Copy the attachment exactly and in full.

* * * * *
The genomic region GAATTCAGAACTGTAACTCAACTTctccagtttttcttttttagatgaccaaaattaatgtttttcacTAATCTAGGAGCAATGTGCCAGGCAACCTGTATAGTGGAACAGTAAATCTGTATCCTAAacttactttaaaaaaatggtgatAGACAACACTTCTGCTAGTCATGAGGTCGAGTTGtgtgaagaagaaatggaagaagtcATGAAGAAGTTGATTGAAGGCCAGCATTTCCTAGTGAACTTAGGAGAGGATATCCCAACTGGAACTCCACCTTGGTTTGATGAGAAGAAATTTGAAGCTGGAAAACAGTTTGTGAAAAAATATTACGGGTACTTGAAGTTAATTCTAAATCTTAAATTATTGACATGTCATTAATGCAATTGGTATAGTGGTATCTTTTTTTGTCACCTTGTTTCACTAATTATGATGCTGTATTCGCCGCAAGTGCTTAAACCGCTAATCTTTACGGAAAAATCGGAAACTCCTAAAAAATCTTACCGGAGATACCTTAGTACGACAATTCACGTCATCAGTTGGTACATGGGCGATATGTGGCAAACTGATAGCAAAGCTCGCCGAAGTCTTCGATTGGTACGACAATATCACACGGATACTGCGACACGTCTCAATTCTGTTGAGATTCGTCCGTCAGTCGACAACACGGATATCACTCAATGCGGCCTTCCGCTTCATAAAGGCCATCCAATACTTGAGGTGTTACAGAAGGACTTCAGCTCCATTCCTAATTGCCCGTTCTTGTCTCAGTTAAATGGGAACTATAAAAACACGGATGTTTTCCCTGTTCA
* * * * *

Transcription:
The genomic region GAATTCAGAACTGTAACTCAACTTctccagtttttcttttttagatgaccaaaattaatgtttttcacTAATCTAGGAGCAATGTGCCAGGCAACCTGTATAGTGGAACAGTAAATCTGTATCCTAAacttactttaaaaaaatggtgatAGACAACACTTCTGCTAGTCATGAGGTCGAGTTGtgtgaagaagaaatggaagaagtcATGAAGAAGTTGATTGAAGGCCAGCATTTCCTAGTGAACTTAGGAGAGGATATCCCAACTGGAACTCCACCTTGGTTTGATGAGAAGAAATTTGAAGCTGGAAAACAGTTTGTGAAAAAATATTACGGGTACTTGAAGTTAATTCTAAATCTTAAATTATTGACATGTCATTAATGCAATTGGTATAGTGGTATCTTTTTTTGTCACCTTGTTTCACTAATTATGATGCTGTATTCGCCGCAAGTGCTTAAACCGCTAATCTTTACGGAAAAATCGGAAACTCCTAAAAAATCTTACCGGAGATACCTTAGTACGACAATTCACGTCATCAGTTGGTACATGGGCGATATGTGGCAAACTGATAGCAAAGCTCGCCGAAGTCTTCGATTGGTACGACAATATCACACGGATACTGCGACACGTCTCAATTCTGTTGAGATTCGTCCGTCAGTCGACAACACGGATATCACTCAATGCGGCCTTCCGCTTCATAAAGGCCATCCAATACTTGAGGTGTTACAGAAGGACTTCAGCTCCATTCCTAATTGCCCGTTCTTGTCTCAGTTAAATGGGAACTATAAAAACACGGATGTTTTCCCTGTTCA